Ove (Rolf Lassgard) is rigid, resolute, decisive, cynical, cantankerous, embittered, emboldened, unfriendly. But mostly he is a man of simple means who wants things just to his liking. He doesn’t like people driving through his neighborhood, as it is strictly forbidden. He argues over the coupon price of a bouquet of flowers that he leaves for his deceased wife. And, when he loses his job of 43 years to a pair of 20-somethings, he decides to hang himself from his living room ceiling.
Except, each time he tries, he is interrupted by his new neighbors: a family who means well in spite of pushing all of Ove’s buttons.
The narrative of an elderly man hardened over the grief for a lost spouse is nothing new. Think Up or Gran Torino. It is a simple premise, but in this case it is executed gracefully.
The only time it is not involves flashbacks that over-dramatize Ove’s origin story with lens flares, sun-gazing, and zooms. The contemporary timeline is much more austere, mimicking Ove’s matter-of-fact attitude toward his own mortality. These instances, which frame the story of the film itself, are presented with more power and less melodrama than the flashbacks.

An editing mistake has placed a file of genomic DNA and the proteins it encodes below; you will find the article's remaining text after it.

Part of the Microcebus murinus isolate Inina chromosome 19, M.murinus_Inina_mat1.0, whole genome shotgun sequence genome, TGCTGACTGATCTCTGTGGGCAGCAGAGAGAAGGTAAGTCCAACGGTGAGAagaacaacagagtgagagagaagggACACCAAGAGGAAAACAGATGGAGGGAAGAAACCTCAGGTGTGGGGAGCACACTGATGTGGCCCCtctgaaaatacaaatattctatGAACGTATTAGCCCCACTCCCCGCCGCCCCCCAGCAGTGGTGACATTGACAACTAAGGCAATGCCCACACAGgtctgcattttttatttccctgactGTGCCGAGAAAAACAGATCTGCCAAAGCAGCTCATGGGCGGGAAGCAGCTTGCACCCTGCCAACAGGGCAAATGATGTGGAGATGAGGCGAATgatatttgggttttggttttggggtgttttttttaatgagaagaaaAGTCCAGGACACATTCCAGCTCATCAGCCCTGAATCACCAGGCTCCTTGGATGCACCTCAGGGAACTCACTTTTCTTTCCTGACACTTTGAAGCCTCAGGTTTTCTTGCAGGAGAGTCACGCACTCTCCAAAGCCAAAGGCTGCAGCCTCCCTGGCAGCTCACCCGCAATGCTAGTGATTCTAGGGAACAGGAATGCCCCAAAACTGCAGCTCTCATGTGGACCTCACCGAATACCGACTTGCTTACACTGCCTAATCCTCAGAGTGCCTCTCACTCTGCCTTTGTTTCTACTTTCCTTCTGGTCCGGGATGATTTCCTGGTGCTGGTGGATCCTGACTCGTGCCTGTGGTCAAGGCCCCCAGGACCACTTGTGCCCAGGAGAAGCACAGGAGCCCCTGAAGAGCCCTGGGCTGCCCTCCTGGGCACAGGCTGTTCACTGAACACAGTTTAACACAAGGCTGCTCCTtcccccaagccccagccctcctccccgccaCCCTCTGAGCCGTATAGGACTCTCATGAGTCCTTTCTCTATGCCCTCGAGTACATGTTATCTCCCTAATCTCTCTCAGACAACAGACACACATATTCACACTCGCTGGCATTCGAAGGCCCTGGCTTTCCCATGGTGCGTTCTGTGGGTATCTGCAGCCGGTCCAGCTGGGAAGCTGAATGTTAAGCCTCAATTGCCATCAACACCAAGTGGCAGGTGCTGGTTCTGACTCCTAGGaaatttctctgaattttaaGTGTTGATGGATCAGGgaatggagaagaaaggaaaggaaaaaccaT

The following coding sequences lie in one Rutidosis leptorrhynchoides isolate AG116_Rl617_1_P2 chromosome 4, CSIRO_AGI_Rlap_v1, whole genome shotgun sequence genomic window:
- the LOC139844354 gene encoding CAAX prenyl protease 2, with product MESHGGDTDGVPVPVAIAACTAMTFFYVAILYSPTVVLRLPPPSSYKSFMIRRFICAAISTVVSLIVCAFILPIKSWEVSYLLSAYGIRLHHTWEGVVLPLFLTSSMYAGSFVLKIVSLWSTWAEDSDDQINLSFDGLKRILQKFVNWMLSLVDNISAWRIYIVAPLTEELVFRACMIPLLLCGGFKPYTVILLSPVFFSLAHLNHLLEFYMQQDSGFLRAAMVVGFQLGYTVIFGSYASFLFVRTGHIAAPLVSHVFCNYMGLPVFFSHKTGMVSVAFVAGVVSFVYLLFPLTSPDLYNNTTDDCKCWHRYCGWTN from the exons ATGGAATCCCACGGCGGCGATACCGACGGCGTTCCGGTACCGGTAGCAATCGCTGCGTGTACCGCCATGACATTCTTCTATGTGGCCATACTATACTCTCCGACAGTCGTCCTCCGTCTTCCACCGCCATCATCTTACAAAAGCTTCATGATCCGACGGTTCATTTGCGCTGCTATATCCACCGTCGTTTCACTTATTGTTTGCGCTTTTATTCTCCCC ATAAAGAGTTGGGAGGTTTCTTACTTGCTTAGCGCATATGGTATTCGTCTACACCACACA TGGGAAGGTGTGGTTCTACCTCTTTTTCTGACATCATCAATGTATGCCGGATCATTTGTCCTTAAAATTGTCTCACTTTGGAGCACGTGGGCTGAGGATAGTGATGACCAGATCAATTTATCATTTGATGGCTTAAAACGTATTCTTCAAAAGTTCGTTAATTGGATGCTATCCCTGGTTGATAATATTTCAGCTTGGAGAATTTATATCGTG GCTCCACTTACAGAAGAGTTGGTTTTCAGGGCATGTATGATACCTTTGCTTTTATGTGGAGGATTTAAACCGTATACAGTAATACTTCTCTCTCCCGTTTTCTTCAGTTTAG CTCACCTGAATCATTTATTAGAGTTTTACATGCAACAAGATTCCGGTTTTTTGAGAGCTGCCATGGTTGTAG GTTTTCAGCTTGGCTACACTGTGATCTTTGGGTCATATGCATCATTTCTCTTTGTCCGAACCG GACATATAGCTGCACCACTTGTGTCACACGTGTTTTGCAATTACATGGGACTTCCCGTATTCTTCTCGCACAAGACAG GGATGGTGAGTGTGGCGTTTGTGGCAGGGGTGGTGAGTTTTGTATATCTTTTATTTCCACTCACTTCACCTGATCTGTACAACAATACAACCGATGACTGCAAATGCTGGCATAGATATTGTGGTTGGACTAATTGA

Indeed, the film works best when it avoids melodrama and works instead at being a black comedy. Ove’s equally stubborn convictions over cars and life give most of his interactions a dry humor. The film has a verve in its comedy where its drama is drab.
The film is a character study, and while its title character is not novel, he certainly is sympathetic. A story of life, love, and aging requires something to keep it from falling into tired cliches. Life, love, and aging are, after all, the three most common themes of fictional narratives.
To accommodate for this, Ove is a tragic character whose unwavering pride gets in the way of having meaningful relationships. While this too is woefully archetypal, the moments where Ove’s thick veneer cracks and his gracious inner nature shows are worth drudging through the mess of conventions. This and the film’s knack for dark comedy make A Man Called Ove something slightly above convention.
A Man Called Ove: B-
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—Alex Brannan (@TheAlexBrannan)